Other Writings

Ed wrote constantly with notes for sermons, speeches, prayers, and events. Since most of his work was delivered, not printed, his paper trail is more of a maze: what remains to be sorted is a big stack of papers, notes, typed and handwritten, odds and ends, finished and unfinished, dated and undated…

He did write for publication on occasion, however. Along with the Jots and Tittles, Ed co-edited, with Bynum Shaw, the Wake Forest Anthology: A Sampling of Spirit and Tradition. The first edition was published in 1981 and the second edition in 1984.

Below are six short works which have been retyped to be available here. These are undated, yet references to events and popular culture peg the general time as 1975-1985.

Bicentennial Thoughts

Creation and Alienation

Some Scriptures and Questions

Religion and the United States

Role of Religion in America




Bicentennial Thoughts   (About 1975)

“Religion has to do with whatever people give final significance to, especially if they tell the story of this significance in the language of myths and symbols, gather for rituals and ceremonies to support it, give special explanations for what goes on behind visible reality, prop it up in social forms, and produce special behavior patterns.”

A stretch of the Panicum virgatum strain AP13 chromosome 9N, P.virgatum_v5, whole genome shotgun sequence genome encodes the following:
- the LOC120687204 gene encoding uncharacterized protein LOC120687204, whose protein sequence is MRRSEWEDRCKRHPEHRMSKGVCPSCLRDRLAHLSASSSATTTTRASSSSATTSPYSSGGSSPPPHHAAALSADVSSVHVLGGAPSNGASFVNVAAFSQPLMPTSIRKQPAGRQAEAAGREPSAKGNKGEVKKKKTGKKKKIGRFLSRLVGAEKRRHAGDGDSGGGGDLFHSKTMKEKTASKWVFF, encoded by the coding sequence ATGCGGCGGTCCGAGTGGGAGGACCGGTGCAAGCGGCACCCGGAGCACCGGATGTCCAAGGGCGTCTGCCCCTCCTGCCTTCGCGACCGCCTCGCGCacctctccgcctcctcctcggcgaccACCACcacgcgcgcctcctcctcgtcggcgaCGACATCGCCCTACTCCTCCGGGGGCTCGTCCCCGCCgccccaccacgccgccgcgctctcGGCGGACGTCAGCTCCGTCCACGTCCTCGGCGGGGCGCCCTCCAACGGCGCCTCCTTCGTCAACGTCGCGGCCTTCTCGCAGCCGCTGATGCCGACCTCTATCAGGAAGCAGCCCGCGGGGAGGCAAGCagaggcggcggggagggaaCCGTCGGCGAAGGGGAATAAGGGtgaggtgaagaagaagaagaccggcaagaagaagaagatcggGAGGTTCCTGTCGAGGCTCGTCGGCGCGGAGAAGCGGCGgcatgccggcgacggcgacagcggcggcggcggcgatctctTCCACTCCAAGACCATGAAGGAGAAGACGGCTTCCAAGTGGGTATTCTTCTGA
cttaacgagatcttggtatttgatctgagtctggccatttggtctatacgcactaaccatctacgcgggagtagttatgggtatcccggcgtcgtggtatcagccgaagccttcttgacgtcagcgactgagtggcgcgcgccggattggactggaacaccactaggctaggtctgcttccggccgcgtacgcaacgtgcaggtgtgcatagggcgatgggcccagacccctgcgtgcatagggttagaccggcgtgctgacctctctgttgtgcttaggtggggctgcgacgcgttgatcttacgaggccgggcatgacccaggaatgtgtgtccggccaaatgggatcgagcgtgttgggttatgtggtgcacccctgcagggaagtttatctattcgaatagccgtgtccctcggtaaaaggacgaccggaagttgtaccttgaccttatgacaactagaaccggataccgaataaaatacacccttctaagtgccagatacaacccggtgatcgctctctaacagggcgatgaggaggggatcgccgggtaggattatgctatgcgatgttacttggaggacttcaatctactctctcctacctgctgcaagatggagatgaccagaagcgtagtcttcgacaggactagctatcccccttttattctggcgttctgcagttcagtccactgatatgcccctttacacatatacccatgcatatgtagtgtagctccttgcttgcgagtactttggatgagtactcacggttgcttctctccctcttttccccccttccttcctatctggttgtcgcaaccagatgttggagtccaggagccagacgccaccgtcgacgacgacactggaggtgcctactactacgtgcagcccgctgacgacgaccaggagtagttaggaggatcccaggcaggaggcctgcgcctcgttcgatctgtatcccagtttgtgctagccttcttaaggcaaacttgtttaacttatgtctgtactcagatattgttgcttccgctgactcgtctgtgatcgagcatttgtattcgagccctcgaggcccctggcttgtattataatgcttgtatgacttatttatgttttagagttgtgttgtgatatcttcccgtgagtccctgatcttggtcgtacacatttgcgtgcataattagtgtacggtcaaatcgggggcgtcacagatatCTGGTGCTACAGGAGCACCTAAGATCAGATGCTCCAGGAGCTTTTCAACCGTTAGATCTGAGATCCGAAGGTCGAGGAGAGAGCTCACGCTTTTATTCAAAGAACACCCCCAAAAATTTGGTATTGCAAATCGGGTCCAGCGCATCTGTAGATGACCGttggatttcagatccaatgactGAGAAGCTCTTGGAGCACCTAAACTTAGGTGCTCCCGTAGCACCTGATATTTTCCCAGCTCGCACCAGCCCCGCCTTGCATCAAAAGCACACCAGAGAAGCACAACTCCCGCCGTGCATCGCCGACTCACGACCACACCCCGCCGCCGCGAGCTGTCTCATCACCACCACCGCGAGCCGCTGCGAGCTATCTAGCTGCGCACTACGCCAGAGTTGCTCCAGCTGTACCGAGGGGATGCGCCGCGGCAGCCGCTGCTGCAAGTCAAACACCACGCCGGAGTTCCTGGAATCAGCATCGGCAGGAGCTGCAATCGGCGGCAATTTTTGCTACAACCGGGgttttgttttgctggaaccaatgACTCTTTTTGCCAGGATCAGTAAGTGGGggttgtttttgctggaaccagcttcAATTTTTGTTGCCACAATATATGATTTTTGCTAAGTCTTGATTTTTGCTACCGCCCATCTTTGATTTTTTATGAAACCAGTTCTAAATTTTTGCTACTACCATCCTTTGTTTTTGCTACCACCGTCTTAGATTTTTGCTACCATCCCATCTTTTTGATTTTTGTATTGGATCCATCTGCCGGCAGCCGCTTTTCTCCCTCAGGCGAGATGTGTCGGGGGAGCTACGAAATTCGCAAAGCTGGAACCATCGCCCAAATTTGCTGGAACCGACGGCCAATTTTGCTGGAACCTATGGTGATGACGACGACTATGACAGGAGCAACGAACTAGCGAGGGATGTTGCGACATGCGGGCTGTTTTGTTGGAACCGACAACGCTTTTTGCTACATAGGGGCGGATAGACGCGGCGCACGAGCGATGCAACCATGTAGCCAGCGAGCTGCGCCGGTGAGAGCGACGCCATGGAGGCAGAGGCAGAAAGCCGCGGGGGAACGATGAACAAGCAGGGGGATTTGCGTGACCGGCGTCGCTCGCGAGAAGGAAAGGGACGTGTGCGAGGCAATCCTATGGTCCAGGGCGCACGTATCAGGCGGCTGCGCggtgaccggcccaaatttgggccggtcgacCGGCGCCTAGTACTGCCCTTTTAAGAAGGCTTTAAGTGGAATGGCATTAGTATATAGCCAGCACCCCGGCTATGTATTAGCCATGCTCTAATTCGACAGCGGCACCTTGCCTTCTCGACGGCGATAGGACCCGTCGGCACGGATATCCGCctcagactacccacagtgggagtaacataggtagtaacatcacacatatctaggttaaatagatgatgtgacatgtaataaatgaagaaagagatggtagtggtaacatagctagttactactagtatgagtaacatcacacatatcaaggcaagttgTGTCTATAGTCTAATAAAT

Historical analysis of how religious this period was: institutionalized religion present and related to it was the individualism which demanded tolerance of “enlightenment views” not unreligious, but there was a mix which included explicit myth making, ethical patterns, belief in divine power present.

Nineteenth century included revivalism which created and reinforced certain cultural patterns but also related to social reform issues including slavery and the transcendentalists, grew out of older religious forms and offered something of their own piety. And the twentieth century reaffirmed what was true but perhaps now more so: all options are possible regardless of whether called faddish, crazy, or old line conservative. Whatever might be said of other nations we offer the variety, under law and with considerable moral sanction by the people.

“We as Christians and Jews as fish is to water,” H. Richard Niebuhr. Since many of the modern expressions of religion are in trouble we should remember [that] these forms – Sunday school, missions, voluntary societies, denominationalism – came into existence about the time America did as a nation; hundreds of years of Jewery and Christianity survived and new forms can be discovered but this is a lesson taught by history, not be looking at a present day balance sheet and giving religion, institutionalized religion especially, an F on the course of where we are and where we are going as a nation.   ….

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